Now to me, that’s the story — it’s what I intended to blog about as soon as the audio came available. But waiting in my inbox when I arrived at work was an email from a gay Dallasite, encouraging gays not to patronize any of the M Crowd restos.”Before you spend another dime at Mi Concina, Taco Diner or the Mercury you may want to reconsider where you[r] money is going and it’s going to candidates that support anti-gay causes.”

I can’t say I fully agree with my friend on this point. I don’t think giving money to any Republican candidate is, by nature, supporting anti-gay causes. Does Mitt Romney favor same-sex marriage? He most certainly does not — he’s said as much. You know who else has said he does not support same-sex marriage? Barack Obama, who has also made that bias perfectly clear. So, as far as same-sex marriage goes, Romney and Obama seem identical. That does not, of course, mean that Obama is more hostile to gay causes in general, or that Romney is a good candidate for gay voters; it just means that if donating money to a Republican means that your business is “anti-gay” …. well, I think there are a lot of restaurants in town gays might have to boycott.

—  Arnold Wayne Jones

More on marriage in New York

Same-sex couples in New York were allowed to start applying for marriage licenses on Wednesday, July 6.

But those who applied for a license on the first day in New York City had to decide who was going to be the bride and who was going to be the groom. Mayor Michael Bloomberg had the forms corrected overnight, according to ABC News.

The forms now read: “Bride/Groom/Spouse A” and “Bride/Groom/Spouse B.”

On July 24, Bloomberg will preside over the wedding of two of his aides — John Feinblatt, his chief policy adviser, and Jonathan Mintz, the commissioner for consumer affairs. Feinblatt and Mintz have been together 14 years and have two young daughters. The wedding will be at Gracie Mansion, the official mayor’s residence, according to the New York Times.

Elsewhere in the city, the Bishop Nicholas DiMarzioof of Brooklyn banned lawmakers who voted for marriage equality from Catholic churches and schools. He called the law that allows more people to get married, “another nail in the coffin of marriage.”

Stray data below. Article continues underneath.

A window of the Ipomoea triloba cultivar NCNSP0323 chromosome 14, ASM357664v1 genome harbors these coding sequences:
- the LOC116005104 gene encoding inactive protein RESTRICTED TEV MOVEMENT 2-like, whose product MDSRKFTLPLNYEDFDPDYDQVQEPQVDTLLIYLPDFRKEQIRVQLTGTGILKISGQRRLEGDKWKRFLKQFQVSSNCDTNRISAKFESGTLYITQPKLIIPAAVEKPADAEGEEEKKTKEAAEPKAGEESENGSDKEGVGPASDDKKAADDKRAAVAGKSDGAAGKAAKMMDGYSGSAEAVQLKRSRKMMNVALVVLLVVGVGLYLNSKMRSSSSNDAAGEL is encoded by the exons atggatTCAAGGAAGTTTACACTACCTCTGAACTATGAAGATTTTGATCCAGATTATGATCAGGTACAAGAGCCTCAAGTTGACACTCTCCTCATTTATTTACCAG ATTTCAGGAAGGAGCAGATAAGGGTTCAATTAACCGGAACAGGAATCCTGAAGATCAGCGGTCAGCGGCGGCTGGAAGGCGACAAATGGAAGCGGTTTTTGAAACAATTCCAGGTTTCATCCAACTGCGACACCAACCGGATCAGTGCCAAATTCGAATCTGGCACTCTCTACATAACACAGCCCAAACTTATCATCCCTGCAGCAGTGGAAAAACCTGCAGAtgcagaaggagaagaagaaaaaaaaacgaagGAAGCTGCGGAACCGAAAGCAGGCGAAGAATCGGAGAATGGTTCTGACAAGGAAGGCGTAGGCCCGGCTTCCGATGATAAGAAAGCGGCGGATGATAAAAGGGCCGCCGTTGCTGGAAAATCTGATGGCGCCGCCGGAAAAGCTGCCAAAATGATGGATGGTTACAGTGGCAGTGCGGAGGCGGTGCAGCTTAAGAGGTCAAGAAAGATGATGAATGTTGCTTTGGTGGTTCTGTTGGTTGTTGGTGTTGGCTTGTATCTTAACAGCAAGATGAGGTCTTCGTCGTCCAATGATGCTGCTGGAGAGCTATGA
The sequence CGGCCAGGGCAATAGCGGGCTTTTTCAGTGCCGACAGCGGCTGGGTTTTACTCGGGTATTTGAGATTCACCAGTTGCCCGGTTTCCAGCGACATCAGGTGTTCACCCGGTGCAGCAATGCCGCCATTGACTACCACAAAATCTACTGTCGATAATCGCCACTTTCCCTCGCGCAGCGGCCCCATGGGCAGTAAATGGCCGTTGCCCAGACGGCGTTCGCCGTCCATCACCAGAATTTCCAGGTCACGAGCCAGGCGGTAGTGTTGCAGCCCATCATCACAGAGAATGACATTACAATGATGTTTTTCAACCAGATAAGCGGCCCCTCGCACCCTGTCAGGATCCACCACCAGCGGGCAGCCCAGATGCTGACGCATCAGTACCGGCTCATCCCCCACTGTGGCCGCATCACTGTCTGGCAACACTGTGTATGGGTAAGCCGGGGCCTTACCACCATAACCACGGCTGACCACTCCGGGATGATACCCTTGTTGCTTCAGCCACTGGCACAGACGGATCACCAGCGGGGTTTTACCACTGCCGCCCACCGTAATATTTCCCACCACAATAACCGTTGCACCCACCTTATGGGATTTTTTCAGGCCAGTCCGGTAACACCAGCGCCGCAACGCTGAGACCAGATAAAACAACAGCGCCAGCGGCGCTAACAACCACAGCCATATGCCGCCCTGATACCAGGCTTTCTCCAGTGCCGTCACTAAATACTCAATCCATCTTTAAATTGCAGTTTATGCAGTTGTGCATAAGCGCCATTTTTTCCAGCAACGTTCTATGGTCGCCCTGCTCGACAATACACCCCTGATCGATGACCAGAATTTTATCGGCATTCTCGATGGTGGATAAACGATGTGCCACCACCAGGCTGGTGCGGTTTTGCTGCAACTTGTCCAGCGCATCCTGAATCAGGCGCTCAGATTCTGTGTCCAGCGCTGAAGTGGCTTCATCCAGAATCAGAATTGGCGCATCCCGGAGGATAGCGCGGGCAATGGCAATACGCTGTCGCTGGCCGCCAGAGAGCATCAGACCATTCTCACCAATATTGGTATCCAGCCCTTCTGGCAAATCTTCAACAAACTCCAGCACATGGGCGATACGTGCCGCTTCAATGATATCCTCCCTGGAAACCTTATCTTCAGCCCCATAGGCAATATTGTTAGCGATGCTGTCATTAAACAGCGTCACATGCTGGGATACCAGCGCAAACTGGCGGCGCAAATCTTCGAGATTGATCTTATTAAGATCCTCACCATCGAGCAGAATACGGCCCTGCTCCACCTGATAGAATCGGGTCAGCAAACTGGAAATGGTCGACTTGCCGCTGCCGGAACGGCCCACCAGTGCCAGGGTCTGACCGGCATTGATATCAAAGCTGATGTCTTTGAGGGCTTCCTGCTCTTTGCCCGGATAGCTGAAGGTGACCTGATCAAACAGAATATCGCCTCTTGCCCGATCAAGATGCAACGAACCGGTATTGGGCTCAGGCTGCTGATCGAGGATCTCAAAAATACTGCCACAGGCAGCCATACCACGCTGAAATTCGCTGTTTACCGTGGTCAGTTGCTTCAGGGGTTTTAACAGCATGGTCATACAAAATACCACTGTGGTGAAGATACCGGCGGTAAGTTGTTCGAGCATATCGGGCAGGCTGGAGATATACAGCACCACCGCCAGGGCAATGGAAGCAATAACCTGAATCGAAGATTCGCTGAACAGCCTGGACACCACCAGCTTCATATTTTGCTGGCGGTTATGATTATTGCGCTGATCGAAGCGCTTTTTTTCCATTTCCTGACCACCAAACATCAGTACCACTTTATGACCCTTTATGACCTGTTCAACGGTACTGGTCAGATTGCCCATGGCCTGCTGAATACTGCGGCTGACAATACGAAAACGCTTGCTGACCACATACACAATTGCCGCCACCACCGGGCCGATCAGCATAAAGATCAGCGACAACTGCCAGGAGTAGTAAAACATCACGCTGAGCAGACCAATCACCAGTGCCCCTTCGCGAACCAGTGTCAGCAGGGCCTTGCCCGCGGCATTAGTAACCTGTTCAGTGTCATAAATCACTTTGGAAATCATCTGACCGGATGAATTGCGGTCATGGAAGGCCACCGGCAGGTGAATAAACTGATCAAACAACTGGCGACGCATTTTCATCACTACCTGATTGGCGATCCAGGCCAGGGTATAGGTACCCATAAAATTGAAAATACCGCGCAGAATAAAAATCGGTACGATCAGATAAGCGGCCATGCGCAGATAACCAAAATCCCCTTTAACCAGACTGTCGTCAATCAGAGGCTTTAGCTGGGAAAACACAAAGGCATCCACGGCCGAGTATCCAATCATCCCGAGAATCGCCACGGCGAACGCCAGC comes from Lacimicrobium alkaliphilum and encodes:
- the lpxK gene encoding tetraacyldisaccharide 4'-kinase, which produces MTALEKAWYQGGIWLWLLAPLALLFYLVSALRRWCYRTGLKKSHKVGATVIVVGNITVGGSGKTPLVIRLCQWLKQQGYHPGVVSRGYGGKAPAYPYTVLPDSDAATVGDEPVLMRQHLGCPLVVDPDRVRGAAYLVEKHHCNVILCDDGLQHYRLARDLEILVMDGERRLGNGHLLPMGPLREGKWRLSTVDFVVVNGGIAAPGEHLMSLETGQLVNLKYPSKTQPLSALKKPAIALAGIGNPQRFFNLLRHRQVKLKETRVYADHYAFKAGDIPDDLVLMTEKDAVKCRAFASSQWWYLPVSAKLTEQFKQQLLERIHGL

The bishop said no gifts from those lawmakers would be accepted and reportedly returned a $50 check sent by one legislator in honor of a student.

New York City tourism officials, on the other hand, are rolling out a new I Love NY campaign dubbed NYC I DO with hotel and wedding packages. They expect to add $142 million to the city economy and another $40 million to the rest of the state.

Tax officials say that couples with a joint income of $65,000 or less will pay less in state income tax. Couples with higher incomes may pay more.

Those who marry and work in New York will be able to get health insurance through their employers, if their employers don’t already provide coverage.

According to the Empire State Pride Agenda, New York has 1,324 state-offered rights and responsibilities that go with marriage — including the right to divorce and receive alimony.

The first day for marriage equality in New York is a Sunday and many state judges will be on hand to perform ceremonies and waive the state’s 24-hour waiting period between when a license is issued and when a wedding can be performed.

If any of our readers are planning to go to New York to get married this summer, let us know. We’d love to hear about your plans.

—  David Taffet

What’s Brewing: Gates may certify DADT repeal this month; GOP debate touches on LGBT issues

Defense Secretary Robert Gates

Your weekday morning blend from Instant Tea:

1. Defense Secretary Robert Gates told the Associated Press he may certify the repeal of “don’t ask, don’t tell” before stepping down at the end of this month, which could allow the ban on open service to end sometime in September. Gates said he will certify DADT repeal this month only if all of the service chiefs recommend it. If not, it will be left to his successor, Leon Panetta.

2. Republican presidential candidates responded to questions about both same-sex marriage and DADT repeal during their debate Monday night in New Hampshire. Watch their responses below, but here’s our takeaway: If Texas Gov. Rick Perry decides to seek the GOP nomination, he’ll have a hard time setting himself apart from other major candidates based on his anti-gay views.

3. What’s with the straight men posing as lesbians in the blogosphere?

—  John Wright